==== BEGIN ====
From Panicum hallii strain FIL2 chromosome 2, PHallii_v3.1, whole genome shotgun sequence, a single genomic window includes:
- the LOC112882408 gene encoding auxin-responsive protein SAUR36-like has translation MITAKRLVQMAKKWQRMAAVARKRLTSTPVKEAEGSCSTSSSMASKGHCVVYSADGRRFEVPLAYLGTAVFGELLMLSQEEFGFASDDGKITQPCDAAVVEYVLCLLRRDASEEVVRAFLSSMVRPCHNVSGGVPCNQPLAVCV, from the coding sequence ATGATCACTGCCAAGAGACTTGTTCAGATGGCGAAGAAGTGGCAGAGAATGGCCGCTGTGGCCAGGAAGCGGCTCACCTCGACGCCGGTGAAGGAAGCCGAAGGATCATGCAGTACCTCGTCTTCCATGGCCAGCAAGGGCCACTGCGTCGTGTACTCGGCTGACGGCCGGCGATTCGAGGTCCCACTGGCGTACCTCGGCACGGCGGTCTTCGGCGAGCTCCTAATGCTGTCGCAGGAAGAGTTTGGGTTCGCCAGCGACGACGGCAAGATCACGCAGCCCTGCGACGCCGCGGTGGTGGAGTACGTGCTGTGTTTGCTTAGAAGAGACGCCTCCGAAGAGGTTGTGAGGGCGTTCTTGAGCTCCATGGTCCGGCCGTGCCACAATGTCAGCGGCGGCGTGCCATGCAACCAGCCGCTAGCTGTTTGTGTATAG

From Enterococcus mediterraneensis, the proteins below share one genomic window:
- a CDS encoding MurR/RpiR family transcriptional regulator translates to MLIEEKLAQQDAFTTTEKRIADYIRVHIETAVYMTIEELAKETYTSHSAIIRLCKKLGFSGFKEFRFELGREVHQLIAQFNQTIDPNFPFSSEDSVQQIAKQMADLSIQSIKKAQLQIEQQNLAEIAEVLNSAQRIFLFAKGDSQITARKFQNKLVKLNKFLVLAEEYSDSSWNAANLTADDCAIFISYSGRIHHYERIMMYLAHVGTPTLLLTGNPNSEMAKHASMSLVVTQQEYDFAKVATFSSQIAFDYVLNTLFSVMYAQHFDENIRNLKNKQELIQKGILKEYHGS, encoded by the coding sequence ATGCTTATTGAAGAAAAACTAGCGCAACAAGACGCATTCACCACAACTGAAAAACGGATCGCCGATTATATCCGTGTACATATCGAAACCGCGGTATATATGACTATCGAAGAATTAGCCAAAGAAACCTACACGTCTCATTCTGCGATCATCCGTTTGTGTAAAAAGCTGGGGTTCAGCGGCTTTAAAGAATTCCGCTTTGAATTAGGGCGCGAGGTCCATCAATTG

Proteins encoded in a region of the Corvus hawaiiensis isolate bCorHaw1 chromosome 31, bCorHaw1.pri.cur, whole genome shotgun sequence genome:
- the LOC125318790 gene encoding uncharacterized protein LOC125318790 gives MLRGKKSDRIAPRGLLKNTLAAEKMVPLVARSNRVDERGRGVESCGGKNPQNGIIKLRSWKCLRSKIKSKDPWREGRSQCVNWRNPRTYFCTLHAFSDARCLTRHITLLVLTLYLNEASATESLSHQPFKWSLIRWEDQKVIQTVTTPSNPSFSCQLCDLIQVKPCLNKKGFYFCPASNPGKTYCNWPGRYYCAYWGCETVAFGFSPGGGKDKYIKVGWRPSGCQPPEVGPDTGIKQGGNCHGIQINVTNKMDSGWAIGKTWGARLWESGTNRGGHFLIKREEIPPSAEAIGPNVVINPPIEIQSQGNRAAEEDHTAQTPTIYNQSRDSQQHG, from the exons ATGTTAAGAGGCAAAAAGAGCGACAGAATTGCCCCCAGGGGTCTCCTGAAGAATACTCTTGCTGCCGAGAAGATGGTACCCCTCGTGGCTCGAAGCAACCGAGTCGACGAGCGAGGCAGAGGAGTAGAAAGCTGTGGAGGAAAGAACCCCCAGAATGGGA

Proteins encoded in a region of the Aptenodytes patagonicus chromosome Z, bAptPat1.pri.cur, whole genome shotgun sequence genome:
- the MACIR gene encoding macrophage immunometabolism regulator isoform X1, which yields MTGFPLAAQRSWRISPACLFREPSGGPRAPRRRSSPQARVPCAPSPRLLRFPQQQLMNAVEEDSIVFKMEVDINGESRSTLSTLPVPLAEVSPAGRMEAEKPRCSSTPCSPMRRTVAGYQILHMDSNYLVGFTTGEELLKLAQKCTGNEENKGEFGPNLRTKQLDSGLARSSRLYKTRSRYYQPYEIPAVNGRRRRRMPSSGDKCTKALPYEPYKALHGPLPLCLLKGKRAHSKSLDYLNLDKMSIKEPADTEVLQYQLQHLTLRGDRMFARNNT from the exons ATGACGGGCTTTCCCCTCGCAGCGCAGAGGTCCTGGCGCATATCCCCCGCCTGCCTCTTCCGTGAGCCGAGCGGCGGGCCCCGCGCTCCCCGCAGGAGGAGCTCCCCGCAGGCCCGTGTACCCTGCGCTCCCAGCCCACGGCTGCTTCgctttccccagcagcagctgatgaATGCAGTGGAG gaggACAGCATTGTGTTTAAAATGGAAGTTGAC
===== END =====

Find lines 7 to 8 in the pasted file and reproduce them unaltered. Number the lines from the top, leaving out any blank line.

Proteins encoded in a region of the Aptenodytes patagonicus chromosome Z, bAptPat1.pri.cur, whole genome shotgun sequence genome:
- the MACIR gene encoding macrophage immunometabolism regulator isoform X1, which yields MTGFPLAAQRSWRISPACLFREPSGGPRAPRRRSSPQARVPCAPSPRLLRFPQQQLMNAVEEDSIVFKMEVDINGESRSTLSTLPVPLAEVSPAGRMEAEKPRCSSTPCSPMRRTVAGYQILHMDSNYLVGFTTGEELLKLAQKCTGNEENKGEFGPNLRTKQLDSGLARSSRLYKTRSRYYQPYEIPAVNGRRRRRMPSSGDKCTKALPYEPYKALHGPLPLCLLKGKRAHSKSLDYLNLDKMSIKEPADTEVLQYQLQHLTLRGDRMFARNNT from the exons ATGACGGGCTTTCCCCTCGCAGCGCAGAGGTCCTGGCGCATATCCCCCGCCTGCCTCTTCCGTGAGCCGAGCGGCGGGCCCCGCGCTCCCCGCAGGAGGAGCTCCCCGCAGGCCCGTGTACCCTGCGCTCCCAGCCCACGGCTGCTTCgctttccccagcagcagctgatgaATGCAGTGGAG gaggACAGCATTGTGTTTAAAATGGAAGTTGAC